Gas prices in Europe rose by a fifth on Wednesday after Russian Gazprom suspended supplies to Poland and Bulgaria, claiming they had not made ruble payments that were supposed to be the day before.
Futures that track Europe’s wholesale gas prices have risen by almost 20% to 117 euros per megawatt hour in early trading. Prices are almost seven times higher than a year ago.
“Gazprom has completely suspended gas supplies to Bulgaria (Bulgaria) and PGNiG (Poland) due to non-payment in rubles,” Gazprom said in a statement on Wednesday.
Gazprom Exports, a subsidiary of the group’s exports, has not received any payments for the April supply from Bulgaz and PGNiG in rubles as of the end of the business day on April 26, as required by the new Russian rule, it was reported.
Russian President Vladimir Putin has stated vigorously that Gazprom gas will be exported to so-called unfriendly countries, including the EU, starting in April and will be sold for rubles only according to a plan agreed between Gazprom, Gazprombank, Russia’s central bank and government.
Many European buyers refused to pay in rubles, saying it contradicted the terms of the contract and would be a way to circumvent EU sanctions on the Russian central bank.
“Politically, this raises the stakes for the EU Commission’s decision on whether the new payment system will violate sanctions, and hence, will likely maintain high market volatility,” Goldman Sachs analyst Samantha Dart said in a comment to clients.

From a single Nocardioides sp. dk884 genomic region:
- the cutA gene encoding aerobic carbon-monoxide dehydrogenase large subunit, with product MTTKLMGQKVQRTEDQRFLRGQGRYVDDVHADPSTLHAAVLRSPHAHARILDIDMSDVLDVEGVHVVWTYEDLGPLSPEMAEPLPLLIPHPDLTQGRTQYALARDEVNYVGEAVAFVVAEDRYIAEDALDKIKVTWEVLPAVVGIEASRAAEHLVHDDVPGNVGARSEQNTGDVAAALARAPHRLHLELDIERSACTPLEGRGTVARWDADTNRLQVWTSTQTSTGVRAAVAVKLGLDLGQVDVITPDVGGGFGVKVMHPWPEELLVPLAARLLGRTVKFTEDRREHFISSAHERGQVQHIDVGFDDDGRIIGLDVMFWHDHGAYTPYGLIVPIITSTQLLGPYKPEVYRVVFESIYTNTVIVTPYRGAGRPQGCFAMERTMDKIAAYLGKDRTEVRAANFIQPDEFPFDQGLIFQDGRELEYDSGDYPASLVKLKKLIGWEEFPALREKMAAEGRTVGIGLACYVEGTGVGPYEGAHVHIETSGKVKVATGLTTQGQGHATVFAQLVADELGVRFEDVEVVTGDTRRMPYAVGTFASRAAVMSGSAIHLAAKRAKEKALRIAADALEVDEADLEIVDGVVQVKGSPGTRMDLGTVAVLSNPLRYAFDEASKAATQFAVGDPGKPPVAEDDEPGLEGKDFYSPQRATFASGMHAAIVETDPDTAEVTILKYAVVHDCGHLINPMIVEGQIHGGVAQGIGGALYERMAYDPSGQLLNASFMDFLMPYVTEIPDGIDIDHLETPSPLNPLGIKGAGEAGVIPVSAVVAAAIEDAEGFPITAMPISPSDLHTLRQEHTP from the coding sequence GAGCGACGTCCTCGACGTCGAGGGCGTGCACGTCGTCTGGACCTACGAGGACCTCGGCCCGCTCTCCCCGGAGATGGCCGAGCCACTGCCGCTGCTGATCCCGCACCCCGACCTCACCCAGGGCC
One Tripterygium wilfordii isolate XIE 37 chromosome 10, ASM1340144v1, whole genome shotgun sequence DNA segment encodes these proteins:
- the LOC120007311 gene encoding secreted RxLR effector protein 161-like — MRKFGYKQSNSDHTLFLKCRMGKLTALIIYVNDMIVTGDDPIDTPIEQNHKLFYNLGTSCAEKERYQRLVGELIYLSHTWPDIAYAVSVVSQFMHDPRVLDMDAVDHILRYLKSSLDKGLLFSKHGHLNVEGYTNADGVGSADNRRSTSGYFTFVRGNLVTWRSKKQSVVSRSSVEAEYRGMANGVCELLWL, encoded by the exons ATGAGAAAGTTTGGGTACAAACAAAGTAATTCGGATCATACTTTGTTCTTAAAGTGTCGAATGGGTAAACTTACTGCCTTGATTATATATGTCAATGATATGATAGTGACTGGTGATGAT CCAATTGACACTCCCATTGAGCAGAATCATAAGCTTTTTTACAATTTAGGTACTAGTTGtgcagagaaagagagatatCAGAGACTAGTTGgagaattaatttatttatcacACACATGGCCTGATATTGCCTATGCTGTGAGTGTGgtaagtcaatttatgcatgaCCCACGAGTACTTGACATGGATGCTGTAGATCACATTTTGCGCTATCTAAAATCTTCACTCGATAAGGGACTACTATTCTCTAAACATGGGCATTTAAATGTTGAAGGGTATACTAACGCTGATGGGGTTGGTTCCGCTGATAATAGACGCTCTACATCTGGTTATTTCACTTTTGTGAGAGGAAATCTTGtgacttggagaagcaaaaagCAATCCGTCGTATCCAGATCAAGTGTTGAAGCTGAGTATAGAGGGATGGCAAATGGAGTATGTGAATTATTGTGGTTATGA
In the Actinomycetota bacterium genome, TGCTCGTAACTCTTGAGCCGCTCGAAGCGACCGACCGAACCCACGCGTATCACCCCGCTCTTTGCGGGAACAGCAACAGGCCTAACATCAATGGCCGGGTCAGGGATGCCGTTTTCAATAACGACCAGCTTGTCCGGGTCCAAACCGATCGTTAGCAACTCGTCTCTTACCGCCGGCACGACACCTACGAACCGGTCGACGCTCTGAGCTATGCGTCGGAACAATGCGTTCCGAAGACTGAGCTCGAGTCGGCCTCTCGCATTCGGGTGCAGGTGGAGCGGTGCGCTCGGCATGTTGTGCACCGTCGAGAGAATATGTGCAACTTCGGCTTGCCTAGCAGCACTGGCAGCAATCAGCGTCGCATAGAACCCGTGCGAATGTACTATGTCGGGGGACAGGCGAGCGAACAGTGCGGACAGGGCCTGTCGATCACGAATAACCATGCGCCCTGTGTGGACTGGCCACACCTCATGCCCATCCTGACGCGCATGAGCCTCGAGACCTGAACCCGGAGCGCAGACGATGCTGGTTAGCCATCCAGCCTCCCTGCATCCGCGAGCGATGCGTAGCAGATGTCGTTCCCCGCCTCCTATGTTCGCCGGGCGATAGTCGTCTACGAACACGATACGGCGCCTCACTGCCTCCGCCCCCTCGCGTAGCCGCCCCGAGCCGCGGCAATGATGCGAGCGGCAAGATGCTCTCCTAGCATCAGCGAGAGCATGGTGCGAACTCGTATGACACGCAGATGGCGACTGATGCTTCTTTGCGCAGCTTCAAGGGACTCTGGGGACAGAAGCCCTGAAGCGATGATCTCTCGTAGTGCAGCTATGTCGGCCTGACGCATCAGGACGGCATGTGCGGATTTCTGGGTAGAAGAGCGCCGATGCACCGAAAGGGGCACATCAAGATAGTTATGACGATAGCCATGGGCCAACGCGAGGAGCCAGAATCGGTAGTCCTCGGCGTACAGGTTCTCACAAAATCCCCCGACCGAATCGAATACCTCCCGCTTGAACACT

Gazprom Exports notified Bulgargas and PGNiG of the suspension of gas supplies from April 27 until payment is made in accordance with the established procedure, the company said. He warned that unauthorized withdrawal of gas volumes passing through Poland and Bulgaria to other European countries such as Germany would result in a reduction in transit supplies.
“Bulgaria and Poland are transition countries,” Gazprom said. “In the event of unauthorized withdrawal of Russian gas from transit volumes to third countries, supply for transit will be reduced by that volume.”
Russia said the shift to ruble payments for its gas instead of euros or dollars was in response to Western sanctions against its central bank, which froze about half of the country’s foreign reserves.
Europe is dependent on Russia for more than a third of its gas needs. Gazprom holds a monopoly on gas supply in Russia.
Hungary has meanwhile signed a deal to pay into a euro-denominated account with Gazprombank, which in turn will deposit the amount in rubles for Gazprom exports, Foreign Minister Peter Shaijarto said in a video posted on Facebook. Her next payment is due on May 22, he said. Slovakia has reached the same agreement, he added.
He assured the Hungarians that although the country’s gas supply came through Turkey, Bulgaria and Serbia from Russia, the passage through Bulgaria would not be affected and the country would continue to receive its supply “according to the contract and according to the plan”.
European gas prices soar after Gazprom halts supplies to Poland and Bulgaria Source link European gas prices soar after Gazprom halts supplies to Poland and Bulgaria